In 1964, everything that would become Star Trek as it is
known today rested in the handful of typewritten pages that had convinced
Desilu studios to enter into a three-year television development deal with
Gene Roddenberry. Those pages described the mission of the U.S.S. Yorktown,
a spaceship with a crew of 203 commanded by Robert T. April. Landing parties
would be beamed down to planets by an energy-matter scrambler, stay in
contact with the Yorktown on their telecommunicators, and protect
with Laser Beam weapons.
Though the terminology was still to be refined, the
cornerstone of a billion-dollar entertainment franchise was solidly in
place. And when NBC committed to ordering a pilot episode in June 1964, it
was time to start building that franchise's foundation. As Star Trek
producer Gene Coon said, "Gene created a totally new universe." Television
being a visual medium, the question now was, what was this universe going to
Today, Star Trek senior illustrator and technical consultant
Rick Sternbach refers to the three filters that stand between any Star Trek
designer and the blank page. First, and most important from the business
side of the filmed entertainment industry, is the filter of Money. How much
will a design cost to be translated into physical reality - or at least the
illusion of physical reality - on screen?
Second is the filter of Practicality. Does a design look as
if it can do what it is intended to do? Many artistic judgments come into
play here. Does a weapon look theatening enough for the audience to realize
it is a weapon? Is an alien machine too alien to understand, or too easy to
identify and thus not alien enough?
The third filter is the one to which the audience most
strongly reacts; History. This is the filter of all that has gone before in
Star Trek. It is the visual continuity, sometimes strong, sometimes almost
subliminal, which links the original television designs to those of the
later movies and series. Though hundreds of artists have contributed to the
refinement and evolution of this last filter over the past three decades, in
the beginning there were two who wrote the first pages of that history: the
art director assigned to the first Star Trek pilot, Pato Guzman, and his
assistant, Walter Matthew Jefferies. Guzman left Desilu before the pilot
began filming in October. Initially, he was replaced by Franz Bachelin, and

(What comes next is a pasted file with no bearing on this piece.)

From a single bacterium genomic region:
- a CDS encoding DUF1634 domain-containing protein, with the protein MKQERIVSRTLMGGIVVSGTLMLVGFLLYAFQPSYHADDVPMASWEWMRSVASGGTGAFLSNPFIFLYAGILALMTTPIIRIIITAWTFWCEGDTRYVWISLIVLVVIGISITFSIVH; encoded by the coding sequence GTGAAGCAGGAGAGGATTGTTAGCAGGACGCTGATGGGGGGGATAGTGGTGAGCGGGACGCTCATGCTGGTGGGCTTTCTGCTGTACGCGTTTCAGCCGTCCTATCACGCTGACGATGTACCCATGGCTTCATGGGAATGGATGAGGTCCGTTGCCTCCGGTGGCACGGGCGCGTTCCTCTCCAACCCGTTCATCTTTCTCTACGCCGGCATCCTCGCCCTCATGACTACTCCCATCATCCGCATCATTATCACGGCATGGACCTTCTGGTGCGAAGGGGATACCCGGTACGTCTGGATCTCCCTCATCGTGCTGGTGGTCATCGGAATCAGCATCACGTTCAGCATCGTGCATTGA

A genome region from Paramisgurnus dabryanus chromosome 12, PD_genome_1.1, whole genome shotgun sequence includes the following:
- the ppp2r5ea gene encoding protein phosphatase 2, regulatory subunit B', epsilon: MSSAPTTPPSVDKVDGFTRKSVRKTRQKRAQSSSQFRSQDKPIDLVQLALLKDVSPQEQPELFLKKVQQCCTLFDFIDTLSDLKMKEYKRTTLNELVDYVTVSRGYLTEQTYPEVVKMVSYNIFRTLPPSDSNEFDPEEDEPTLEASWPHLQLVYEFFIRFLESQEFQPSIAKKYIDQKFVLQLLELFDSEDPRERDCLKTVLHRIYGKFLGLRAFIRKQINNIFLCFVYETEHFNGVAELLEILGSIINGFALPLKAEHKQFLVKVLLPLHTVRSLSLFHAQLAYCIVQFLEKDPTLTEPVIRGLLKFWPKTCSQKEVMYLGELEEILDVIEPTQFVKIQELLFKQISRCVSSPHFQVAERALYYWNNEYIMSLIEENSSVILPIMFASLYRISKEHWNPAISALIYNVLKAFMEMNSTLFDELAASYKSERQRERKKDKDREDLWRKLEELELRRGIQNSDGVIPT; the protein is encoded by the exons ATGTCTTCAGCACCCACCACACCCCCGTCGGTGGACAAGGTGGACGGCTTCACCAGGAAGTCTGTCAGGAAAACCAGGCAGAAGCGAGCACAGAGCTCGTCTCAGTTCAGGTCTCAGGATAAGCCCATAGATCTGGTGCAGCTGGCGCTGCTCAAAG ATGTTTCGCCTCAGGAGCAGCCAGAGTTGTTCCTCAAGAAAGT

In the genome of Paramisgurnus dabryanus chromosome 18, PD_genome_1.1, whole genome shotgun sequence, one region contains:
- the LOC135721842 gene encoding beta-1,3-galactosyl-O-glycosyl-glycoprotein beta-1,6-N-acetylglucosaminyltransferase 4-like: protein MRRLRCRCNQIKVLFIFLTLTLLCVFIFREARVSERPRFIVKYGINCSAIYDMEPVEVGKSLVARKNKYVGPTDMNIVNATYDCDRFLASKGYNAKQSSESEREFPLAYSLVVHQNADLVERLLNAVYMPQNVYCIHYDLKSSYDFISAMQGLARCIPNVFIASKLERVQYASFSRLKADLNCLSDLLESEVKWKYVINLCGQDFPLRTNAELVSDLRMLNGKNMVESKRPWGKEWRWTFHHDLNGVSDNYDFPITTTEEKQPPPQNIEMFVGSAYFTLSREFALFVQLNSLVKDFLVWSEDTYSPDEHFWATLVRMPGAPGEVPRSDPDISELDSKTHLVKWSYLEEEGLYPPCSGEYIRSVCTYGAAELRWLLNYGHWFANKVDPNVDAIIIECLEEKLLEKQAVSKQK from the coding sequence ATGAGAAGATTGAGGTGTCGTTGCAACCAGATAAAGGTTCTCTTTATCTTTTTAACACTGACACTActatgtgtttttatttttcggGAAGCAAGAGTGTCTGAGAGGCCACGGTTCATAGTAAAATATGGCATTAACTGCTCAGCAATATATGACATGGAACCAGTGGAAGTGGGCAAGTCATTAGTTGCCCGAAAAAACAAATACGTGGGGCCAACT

then by Matt Jefferies, who became art director for the series.
As art director, he was given the assignment to design the
Enterprise itself. His only guidelines were Roddenberry's firm list of what
he did not want to see: not any rockets, nor jets, nor firestreams.
The starship was not to look like a classic, and thus dated, science-fiction
rocketship, but neither could it resemble anything that would too quickly
date the design. Somewhere between the cartoons of the past and the reality
of the present, Matt Jefferies had to give at a design of the future.
In 1980, the Star Trek Spaceflight
Chronology by Stan and Fred Goldstein was published, illustrations
provided by Rick Sternbach. Published to coincide with the release of The
Motion Picture, the book covers the history of human spaceflight from the
Sputnik to the upgraded Enterprise. Along the way, the reader is treated
with an incredibly diversity of fictional events that fill the gaps between
the 20th century and the era of Kirk. Note that these illustrations have
long been outdated by Star Trek canon.
During the 21st and early 22nd century, sleeper ships were
used by Earth as colony vessels. A sleeper ship is a starship designed for
long-range transport of personnel using stasis technology. Typically a stage
of technology used before the advent of warp drive, as missions covering
interstellar distances frequently lasted many decades, the wide-scale use of
such vessels was phased out with the advent of impulse and warp
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